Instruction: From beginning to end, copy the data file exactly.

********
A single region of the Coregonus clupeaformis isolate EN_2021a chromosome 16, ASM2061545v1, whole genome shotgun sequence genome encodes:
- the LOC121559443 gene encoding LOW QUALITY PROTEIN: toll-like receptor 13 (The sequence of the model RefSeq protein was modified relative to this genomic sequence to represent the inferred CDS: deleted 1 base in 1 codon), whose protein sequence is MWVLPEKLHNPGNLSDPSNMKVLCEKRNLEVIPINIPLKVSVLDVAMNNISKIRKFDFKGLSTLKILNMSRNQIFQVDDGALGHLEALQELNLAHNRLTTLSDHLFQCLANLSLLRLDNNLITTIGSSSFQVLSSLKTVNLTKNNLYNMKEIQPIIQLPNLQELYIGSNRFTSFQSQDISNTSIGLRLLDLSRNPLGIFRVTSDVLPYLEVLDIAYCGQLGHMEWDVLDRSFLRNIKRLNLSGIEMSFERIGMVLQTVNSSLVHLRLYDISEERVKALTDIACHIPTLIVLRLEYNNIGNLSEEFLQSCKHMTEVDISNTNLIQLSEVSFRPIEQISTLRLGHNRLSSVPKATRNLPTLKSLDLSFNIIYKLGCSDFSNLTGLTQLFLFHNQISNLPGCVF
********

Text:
A single region of the Coregonus clupeaformis isolate EN_2021a chromosome 16, ASM2061545v1, whole genome shotgun sequence genome encodes:
- the LOC121559443 gene encoding LOW QUALITY PROTEIN: toll-like receptor 13 (The sequence of the model RefSeq protein was modified relative to this genomic sequence to represent the inferred CDS: deleted 1 base in 1 codon), whose protein sequence is MWVLPEKLHNPGNLSDPSNMKVLCEKRNLEVIPINIPLKVSVLDVAMNNISKIRKFDFKGLSTLKILNMSRNQIFQVDDGALGHLEALQELNLAHNRLTTLSDHLFQCLANLSLLRLDNNLITTIGSSSFQVLSSLKTVNLTKNNLYNMKEIQPIIQLPNLQELYIGSNRFTSFQSQDISNTSIGLRLLDLSRNPLGIFRVTSDVLPYLEVLDIAYCGQLGHMEWDVLDRSFLRNIKRLNLSGIEMSFERIGMVLQTVNSSLVHLRLYDISEERVKALTDIACHIPTLIVLRLEYNNIGNLSEEFLQSCKHMTEVDISNTNLIQLSEVSFRPIEQISTLRLGHNRLSSVPKATRNLPTLKSLDLSFNIIYKLGCSDFSNLTGLTQLFLFHNQISNLPGCVF